Steven Soderbergh’s first film made on his iPhone, the thriller “Unsane,” was pretty much a bust, in terms of both story and style. With “High Flying Bird,” however, he proves that the technique can work, at least when wedded to a solid script. Along with the conventionally-shot “Logan Lucky,” it makes you glad that his proclaimed retirement was so short-lived.

The Netflix movie is basically a talkathon, but the dialogue-driven piece by Tyrell Alvin McCraney (who wrote the play on which “Moonlight” was based and co-scripted the Oscar-winning film) is sharp and clever, and it’s presented with an impressive degree of fluidity, both verbal and visual.

The plot is set during a NBA lockout, with the players’ association and the owners at loggerheads. The focus is on Ray Burke (André Holland), a cunning, motor-mouthed agent whom we meet in conference with one of his clients, rookie Erick (Melvin Gregg), at a swanky restaurant. The kid has taken out a loan to tide him over until the lockout ends and he gets his first paycheck, and Ray forcefully explains how that was a mistake. But when it comes time to cover the bill, Ray is told that his credit card has been denied.

The reason is explained by his boss (Zachary Quinto): the agency is in dire financial straits, and employees are being laid off or—in Ray’s case—having their expense accounts put on hold. That sets Burke to work to resolve the impasse, and the film follows him as he proceeds; but it keeps us largely in the dark, expecting us to guess about why he’s doing what he’s doing every step of the way. It’s an effective ploy, which carries a satisfying payoff.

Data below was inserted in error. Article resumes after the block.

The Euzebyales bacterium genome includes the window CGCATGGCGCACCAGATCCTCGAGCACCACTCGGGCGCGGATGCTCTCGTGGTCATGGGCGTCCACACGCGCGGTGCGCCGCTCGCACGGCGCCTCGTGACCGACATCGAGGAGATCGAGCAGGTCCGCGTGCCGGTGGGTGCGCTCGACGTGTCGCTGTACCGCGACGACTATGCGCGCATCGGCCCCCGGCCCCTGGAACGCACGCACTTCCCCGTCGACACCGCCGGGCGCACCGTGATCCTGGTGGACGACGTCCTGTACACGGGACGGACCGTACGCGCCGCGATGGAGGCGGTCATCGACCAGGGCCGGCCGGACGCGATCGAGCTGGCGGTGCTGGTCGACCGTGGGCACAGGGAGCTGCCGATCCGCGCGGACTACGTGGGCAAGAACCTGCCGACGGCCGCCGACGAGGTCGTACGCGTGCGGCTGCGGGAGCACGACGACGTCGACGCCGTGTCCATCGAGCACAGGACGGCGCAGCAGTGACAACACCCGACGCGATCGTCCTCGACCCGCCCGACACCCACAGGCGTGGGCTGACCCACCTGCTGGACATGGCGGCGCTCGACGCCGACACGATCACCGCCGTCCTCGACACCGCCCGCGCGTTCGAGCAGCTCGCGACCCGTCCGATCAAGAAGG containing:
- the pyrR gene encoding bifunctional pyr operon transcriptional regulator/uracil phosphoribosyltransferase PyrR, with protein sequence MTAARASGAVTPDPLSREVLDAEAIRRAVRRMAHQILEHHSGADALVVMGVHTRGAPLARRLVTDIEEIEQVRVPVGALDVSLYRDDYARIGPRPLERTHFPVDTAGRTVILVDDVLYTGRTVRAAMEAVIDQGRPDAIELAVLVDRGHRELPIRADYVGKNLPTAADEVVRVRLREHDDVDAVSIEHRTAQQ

A variety of other characters play important roles in Ray’s peregrinations. There’s his assistant, or more precisely ex-assistant Sam (Zazie Beetz), who’s moved on to the players’ association headed by hard-nosed Maya (Sonja Sohn), as well as an oily team owner (Kyle MacLachlan) who’s standing in the way of a settlement while pretending to search for one. And there’s Spencer (Bill Duke), the sage coach of a youth basketball program to which Ray brings Erick as an honored guest. Also showing up there is Erick’s prime rival Jamero (Justin Hurtt-Dunkley), along with his so-called “momanager” (Jeryl Prescott). It’s video of an impromptu one-on-one between the two stars that goes viral and sets off a firestorm that threatens to bring a fundamental alteration in the relationship between players and owners in the sports business.

That business aspect of the NBA underlies the entire script. An unnamed player (Michael Duradola) appears periodically in interview segments to explain how players must behave under the current system for professional reasons, and at one point Spencer succinctly sets out his history of how a game originally played for love was transformed into a billion-dollar entertainment enterprise that makes huge profits for white owners though black athletes do the real work. The premise of “High Flying Bird” is essentially that the reaction to the brief contest between Jamero and Erick suggests that the current business model could be replaced by something more cognizant of where the talent really lies, a realization Ray might be able to use to his advantage—or not.

To be truthful, the analysis of the NBA structure presented in McCraney’s script can be criticized as more than a mite simplistic, and the changes it suggests (in which, as an inside joke, Netflix is mentioned as a possible catalyst) as unlikely. But Soderbergh keeps things moving so confidently (shooting the picture himself, of course, under his pseudonym of Peter Andrews, and editing it under the name of Mary Ann Bernard) that you’re hardly likely to notice—or object.

He’s also secured fine performances down the line. Veteran Duke is particularly impressive as the world-weary coach, but the heart of the movie is Holland, whose razor-sharp timing and machine-gun dialogue delivery make Ray a charismatic ball of fire you can’t keep your eyes or ears from.

“High Flying Bird” might not make it all the way into the cinematic stratosphere, but it comes close enough to capture your attention, basketball fan or not.